Chinese merchants locked out of selling on Amazon are weighing their legal options and looking to Beijing for help after the world’s largest e-commerce platform shut down more than 50,000 stores from the country over banned practices such as commissioning fake reviews.
A group of more than 20 mid-sized and large companies operating in the “made in China, sold on Amazon” market explored the possibility of teaming up in a jointly filed lawsuit against the Seattle-based online retailer, but the plan was aborted last week after the sellers failed to reach an agreement about their strategy and demands, said Yang Zongqiang, the lawyer who represented the group for Shenzhen-based Daxin Legal Service.
“While [Amazon] has the right to suspend the stores’ operations, it has no right to hold their goods and capital, which will lead to further damage to the merchants,” Yang said. “Many of the merchants started to pin their hopes on the [Chinese] government solving the problem for them, which is quite unreasonable.”
It is not known whether the affected merchants have directly reached out to the national government, but there has been some acknowledgement of their troubles. Last week, Li Xingqian, director of the Foreign Trade Department at the Ministry of Commerce, said the cross-border e-commerce industry is “going through some growing pains” as a result of Amazon’s decision, but he added that China would help its companies comply with international standards and protect their “legitimate rights and interests”.
Amazon’s crackdown on review abuse and other violations has hit some of the biggest Chinese sellers on the platform.
While Amazon officially banned “incentivised reviews” in 2016 and has regularly taken action against such violations, the scale of the recent crackdown is unprecedented. The ban on tens of thousands of seller accounts has resulted in the loss of more than 100 billion yuan (US$15.4 billion) for the industry, according to a report released last week by the Shenzhen Cross-Border E-commerce Association.
Since May, Amazon has banned some of the biggest Chinese brands on its platform, including Aukey, Mpow and 340 stores owned by Shenzhen Youkeshu Technology Co. Youkeshu said more than 130 million yuan of its funds have been frozen by the e-commerce giant.
Shenzhen-based Sunvalley also disclosed at the end of June that three of its brands – RAVPower power banks, Taotronics earphones and VAVA cameras – were suspended for offering gift cards to customers willing to write positive reviews about their purchases.
In a statement in June, Amazon said that well-known sellers had been removed for “review abuse”. The company declined to comment further.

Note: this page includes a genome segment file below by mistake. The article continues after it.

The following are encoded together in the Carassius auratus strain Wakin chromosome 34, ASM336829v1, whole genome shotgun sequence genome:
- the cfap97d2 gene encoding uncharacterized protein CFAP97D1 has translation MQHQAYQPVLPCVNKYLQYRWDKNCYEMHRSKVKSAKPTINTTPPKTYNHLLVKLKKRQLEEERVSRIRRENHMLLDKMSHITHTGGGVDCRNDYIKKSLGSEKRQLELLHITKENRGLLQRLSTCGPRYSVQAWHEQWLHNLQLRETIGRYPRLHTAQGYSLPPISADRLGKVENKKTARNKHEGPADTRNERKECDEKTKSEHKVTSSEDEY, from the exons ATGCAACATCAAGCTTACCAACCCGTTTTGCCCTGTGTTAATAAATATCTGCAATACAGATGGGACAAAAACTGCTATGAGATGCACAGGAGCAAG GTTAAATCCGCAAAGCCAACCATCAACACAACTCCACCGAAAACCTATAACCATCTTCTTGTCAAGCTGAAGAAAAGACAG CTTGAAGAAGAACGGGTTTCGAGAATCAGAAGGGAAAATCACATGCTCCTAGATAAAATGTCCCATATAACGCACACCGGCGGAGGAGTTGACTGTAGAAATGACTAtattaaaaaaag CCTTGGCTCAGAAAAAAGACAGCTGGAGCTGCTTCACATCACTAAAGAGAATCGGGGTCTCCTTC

While legal options remain in limbo and action from Beijing remains a remote possibility, many merchants are trying to convince Amazon to restore their virtual shops, according to Shenzhen-based store owners and lawyers.
This has been a successful strategy following past crackdowns, when merchants had their shops restored after amending their business practices and paying fines, according to Zhang Ning, partner at Intelink Law Group.
This time, however, complaints are falling on deaf ears.
“Many merchants have tried reaching out to Amazon but to no avail,” Zhang said. “Amazon is apparently handling its initiative very differently this time.”
If the merchants ever do agree to a legal strategy, though, another challenge awaits: Amazon’s terms do not allow for class-action lawsuits from merchants. Zhai Dongwei, founding partner of Guangdong Yingzun Law Firm, said Amazon’s dispute resolution process can only be conducted on an individual basis.
“The current controversy is mainly focused on whether Amazon’s measures are fair and reasonable,” Zhai said, adding that the arguments vary case by case.
There are mainly two channels for merchants to protect their rights, which is to file an appeal through the Amazon platform or start an arbitration when the appeal fails, Zhai said.
“The merchants are still in the process of appeals, and I don’t think any merchant has initiated arbitration at the moment,” Zhai said. If they do reach that point, however, arbitration will be costly with “a slim chance of success”, Zhai added.
One of the larger banned merchants is going a different route by trying to prove to Amazon that it did not manipulate its reviews, according to Hannah Zhang, a London-based lawyer at Intelink who is representing the seller, which she declined to name.
Since suspending the merchant’s stores for alleged fake reviews, Amazon has held onto US$4 million of the company’s funds and US$10 million worth of inventory, Zhang said.
“Amazon required that the frozen funds be held up for 90 days, which completely paralyses the operation of my client’s business,” Zhang said. She intends to start negotiation with Amazon to release some of her client’s funds when they have all facts ready, and they could move to arbitration if the negotiation fails.